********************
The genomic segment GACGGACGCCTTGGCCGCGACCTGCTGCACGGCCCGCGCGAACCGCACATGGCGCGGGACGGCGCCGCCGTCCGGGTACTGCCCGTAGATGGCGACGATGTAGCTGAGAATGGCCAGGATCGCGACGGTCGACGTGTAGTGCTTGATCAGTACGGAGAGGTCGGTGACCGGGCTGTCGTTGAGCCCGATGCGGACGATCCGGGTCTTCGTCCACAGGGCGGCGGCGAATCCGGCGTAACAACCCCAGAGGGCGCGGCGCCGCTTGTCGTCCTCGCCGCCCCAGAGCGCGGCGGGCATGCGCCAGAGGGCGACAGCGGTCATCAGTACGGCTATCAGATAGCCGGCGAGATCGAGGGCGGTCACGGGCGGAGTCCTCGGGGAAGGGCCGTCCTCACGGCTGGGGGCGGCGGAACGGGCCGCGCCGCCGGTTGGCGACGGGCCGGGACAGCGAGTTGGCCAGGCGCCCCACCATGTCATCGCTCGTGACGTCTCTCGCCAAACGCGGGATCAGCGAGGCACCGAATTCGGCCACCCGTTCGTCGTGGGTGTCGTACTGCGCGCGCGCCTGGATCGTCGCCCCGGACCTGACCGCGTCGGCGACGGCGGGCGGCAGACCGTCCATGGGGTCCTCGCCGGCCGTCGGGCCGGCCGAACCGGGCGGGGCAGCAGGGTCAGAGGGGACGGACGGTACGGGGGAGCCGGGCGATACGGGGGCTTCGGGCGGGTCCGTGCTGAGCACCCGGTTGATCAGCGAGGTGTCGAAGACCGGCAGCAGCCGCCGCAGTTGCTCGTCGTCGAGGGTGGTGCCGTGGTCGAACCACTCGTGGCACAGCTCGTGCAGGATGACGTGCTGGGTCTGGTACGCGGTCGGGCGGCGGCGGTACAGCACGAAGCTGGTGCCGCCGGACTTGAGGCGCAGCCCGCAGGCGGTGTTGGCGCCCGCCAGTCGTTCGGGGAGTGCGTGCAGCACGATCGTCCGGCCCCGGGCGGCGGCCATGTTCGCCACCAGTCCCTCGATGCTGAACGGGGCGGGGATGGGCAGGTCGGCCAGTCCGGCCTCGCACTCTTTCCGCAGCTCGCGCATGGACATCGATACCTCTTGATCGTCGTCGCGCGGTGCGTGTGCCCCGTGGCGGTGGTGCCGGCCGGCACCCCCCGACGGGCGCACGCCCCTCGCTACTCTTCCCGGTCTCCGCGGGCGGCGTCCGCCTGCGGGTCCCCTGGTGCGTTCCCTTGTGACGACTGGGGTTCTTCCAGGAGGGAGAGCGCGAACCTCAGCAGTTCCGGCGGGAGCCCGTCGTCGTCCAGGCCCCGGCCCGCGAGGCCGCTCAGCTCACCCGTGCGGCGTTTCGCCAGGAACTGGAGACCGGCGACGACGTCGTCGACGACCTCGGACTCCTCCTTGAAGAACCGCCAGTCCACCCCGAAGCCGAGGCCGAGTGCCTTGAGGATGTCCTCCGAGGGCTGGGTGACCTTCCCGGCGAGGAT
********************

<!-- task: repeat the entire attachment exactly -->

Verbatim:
The genomic segment GACGGACGCCTTGGCCGCGACCTGCTGCACGGCCCGCGCGAACCGCACATGGCGCGGGACGGCGCCGCCGTCCGGGTACTGCCCGTAGATGGCGACGATGTAGCTGAGAATGGCCAGGATCGCGACGGTCGACGTGTAGTGCTTGATCAGTACGGAGAGGTCGGTGACCGGGCTGTCGTTGAGCCCGATGCGGACGATCCGGGTCTTCGTCCACAGGGCGGCGGCGAATCCGGCGTAACAACCCCAGAGGGCGCGGCGCCGCTTGTCGTCCTCGCCGCCCCAGAGCGCGGCGGGCATGCGCCAGAGGGCGACAGCGGTCATCAGTACGGCTATCAGATAGCCGGCGAGATCGAGGGCGGTCACGGGCGGAGTCCTCGGGGAAGGGCCGTCCTCACGGCTGGGGGCGGCGGAACGGGCCGCGCCGCCGGTTGGCGACGGGCCGGGACAGCGAGTTGGCCAGGCGCCCCACCATGTCATCGCTCGTGACGTCTCTCGCCAAACGCGGGATCAGCGAGGCACCGAATTCGGCCACCCGTTCGTCGTGGGTGTCGTACTGCGCGCGCGCCTGGATCGTCGCCCCGGACCTGACCGCGTCGGCGACGGCGGGCGGCAGACCGTCCATGGGGTCCTCGCCGGCCGTCGGGCCGGCCGAACCGGGCGGGGCAGCAGGGTCAGAGGGGACGGACGGTACGGGGGAGCCGGGCGATACGGGGGCTTCGGGCGGGTCCGTGCTGAGCACCCGGTTGATCAGCGAGGTGTCGAAGACCGGCAGCAGCCGCCGCAGTTGCTCGTCGTCGAGGGTGGTGCCGTGGTCGAACCACTCGTGGCACAGCTCGTGCAGGATGACGTGCTGGGTCTGGTACGCGGTCGGGCGGCGGCGGTACAGCACGAAGCTGGTGCCGCCGGACTTGAGGCGCAGCCCGCAGGCGGTGTTGGCGCCCGCCAGTCGTTCGGGGAGTGCGTGCAGCACGATCGTCCGGCCCCGGGCGGCGGCCATGTTCGCCACCAGTCCCTCGATGCTGAACGGGGCGGGGATGGGCAGGTCGGCCAGTCCGGCCTCGCACTCTTTCCGCAGCTCGCGCATGGACATCGATACCTCTTGATCGTCGTCGCGCGGTGCGTGTGCCCCGTGGCGGTGGTGCCGGCCGGCACCCCCCGACGGGCGCACGCCCCTCGCTACTCTTCCCGGTCTCCGCGGGCGGCGTCCGCCTGCGGGTCCCCTGGTGCGTTCCCTTGTGACGACTGGGGTTCTTCCAGGAGGGAGAGCGCGAACCTCAGCAGTTCCGGCGGGAGCCCGTCGTCGTCCAGGCCCCGGCCCGCGAGGCCGCTCAGCTCACCCGTGCGGCGTTTCGCCAGGAACTGGAGACCGGCGACGACGTCGTCGACGACCTCGGACTCCTCCTTGAAGAACCGCCAGTCCACCCCGAAGCCGAGGCCGAGTGCCTTGAGGATGTCCTCCGAGGGCTGGGTGACCTTCCCGGCGAGGAT